Greenest Government Ever: ‘Bribes’ To Halt Wind Farm Opposition
Rural communities hit by proposed new wind farms, fracking sites and even nuclear power stations could receive millions of pounds in compensation from energy companies. Under a government plan, branded “bribes for blight” by critics, the payments would be used to cut local people’s energy bills, provide bursaries to pay their children’s university fees, build village halls and carry out home improvements.
The extra cost of the “community benefits” scheme would be passed on to customers through higher energy bills. The aim is to open up the countryside to developments including the 6,000 additional onshore wind turbines planned by the government.
Ministers hope the financial offer will stifle planning objections from local people upset at losing their pristine landscapes or worried about the danger from nuclear waste. Critics say it amounts to bribery, but ministers see it as justifiable compensation.
Ed Davey, the energy secretary, said: “Two-thirds of people support the growth of onshore wind, but far too often host communities have seen the wind farms but not the windfall. We want to ensure that people benefit from having wind farms sited near to them.”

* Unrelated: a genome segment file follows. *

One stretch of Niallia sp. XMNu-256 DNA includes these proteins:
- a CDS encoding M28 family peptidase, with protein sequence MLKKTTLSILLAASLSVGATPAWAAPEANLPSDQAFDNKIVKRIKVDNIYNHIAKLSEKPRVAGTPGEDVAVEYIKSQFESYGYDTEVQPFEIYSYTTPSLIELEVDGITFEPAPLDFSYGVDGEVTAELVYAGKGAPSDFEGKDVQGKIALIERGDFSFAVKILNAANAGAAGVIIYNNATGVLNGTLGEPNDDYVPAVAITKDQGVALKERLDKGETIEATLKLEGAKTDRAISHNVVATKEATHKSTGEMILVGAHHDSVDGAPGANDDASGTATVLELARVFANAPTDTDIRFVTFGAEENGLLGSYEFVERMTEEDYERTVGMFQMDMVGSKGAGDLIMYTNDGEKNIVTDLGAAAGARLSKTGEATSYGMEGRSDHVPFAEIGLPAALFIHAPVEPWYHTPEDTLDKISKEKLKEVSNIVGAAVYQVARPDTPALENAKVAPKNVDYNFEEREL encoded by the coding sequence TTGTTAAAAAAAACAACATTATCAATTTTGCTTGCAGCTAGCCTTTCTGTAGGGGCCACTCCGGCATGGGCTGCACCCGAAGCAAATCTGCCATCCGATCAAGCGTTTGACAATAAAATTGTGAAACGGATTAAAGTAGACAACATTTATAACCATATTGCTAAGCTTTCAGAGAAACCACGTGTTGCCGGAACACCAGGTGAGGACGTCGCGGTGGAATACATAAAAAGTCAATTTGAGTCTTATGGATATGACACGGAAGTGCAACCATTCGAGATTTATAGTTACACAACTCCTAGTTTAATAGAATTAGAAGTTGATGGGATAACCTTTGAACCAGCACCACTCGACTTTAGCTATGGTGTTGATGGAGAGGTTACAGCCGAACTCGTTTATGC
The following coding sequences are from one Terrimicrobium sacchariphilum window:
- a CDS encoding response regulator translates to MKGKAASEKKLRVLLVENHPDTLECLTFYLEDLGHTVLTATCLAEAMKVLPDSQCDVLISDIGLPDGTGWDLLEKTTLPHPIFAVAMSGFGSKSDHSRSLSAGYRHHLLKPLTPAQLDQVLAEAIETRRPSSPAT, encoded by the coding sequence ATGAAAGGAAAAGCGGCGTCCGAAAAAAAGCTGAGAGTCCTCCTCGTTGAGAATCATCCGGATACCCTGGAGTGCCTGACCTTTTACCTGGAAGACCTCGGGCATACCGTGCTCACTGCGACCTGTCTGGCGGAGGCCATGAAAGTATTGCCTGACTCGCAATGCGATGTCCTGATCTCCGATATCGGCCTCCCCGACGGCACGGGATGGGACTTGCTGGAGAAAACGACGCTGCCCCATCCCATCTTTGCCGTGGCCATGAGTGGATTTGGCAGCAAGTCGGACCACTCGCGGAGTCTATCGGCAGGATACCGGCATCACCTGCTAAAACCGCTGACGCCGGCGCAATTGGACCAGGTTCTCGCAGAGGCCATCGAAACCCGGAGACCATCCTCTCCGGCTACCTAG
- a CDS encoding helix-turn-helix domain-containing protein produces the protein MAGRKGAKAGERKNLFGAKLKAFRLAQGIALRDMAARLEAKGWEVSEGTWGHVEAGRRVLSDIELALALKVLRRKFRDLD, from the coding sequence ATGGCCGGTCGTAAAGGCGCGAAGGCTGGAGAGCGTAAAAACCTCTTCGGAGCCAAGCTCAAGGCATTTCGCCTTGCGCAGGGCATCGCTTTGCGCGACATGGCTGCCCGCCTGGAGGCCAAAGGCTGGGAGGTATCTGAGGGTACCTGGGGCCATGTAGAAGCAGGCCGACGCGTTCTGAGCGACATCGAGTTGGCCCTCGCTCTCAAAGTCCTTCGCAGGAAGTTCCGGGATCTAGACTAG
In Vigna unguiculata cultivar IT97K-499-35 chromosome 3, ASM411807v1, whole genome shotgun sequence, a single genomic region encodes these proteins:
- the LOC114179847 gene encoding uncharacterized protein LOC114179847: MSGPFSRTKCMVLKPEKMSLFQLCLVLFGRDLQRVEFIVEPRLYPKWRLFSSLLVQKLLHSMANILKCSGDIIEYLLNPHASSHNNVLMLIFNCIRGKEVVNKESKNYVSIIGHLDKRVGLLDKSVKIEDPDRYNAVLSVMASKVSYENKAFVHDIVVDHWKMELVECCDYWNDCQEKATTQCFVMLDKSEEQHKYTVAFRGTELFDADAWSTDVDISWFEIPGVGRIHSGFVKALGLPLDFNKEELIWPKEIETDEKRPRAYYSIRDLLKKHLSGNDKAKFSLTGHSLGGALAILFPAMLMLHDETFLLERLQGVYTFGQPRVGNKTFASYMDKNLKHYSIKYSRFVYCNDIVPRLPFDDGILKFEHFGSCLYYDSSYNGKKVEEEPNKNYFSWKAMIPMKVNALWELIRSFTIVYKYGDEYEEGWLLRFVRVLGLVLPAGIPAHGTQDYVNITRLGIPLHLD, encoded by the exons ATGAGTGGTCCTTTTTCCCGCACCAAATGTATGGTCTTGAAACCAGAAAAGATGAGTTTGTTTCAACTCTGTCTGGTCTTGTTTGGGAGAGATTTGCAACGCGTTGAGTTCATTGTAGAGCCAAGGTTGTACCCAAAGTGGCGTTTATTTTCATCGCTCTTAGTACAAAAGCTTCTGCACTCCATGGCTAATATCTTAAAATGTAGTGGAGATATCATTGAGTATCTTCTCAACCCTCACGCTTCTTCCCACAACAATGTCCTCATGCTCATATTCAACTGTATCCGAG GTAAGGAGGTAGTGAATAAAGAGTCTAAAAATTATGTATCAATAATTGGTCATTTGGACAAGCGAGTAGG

Under the proposals, wind farm developers would pay a minimum of £5,000 a year into a “community trust” for each megawatt (MW) of generating capacity they install.
A typical onshore wind turbine has a capacity of 4MW, so this would amount to £20,000 a year for each turbine. A medium-sized wind farm of 20 turbines would be worth £400,000 a year to the local community, or £10m over its 25-year lifespan.
The scheme was designed as a way of neutralising the political backlash against onshore wind farms. The issue has caused ructions in both the Conservative party and the coalition, especially between Davey, a Liberal Democrat, and John Hayes, his Tory junior minister.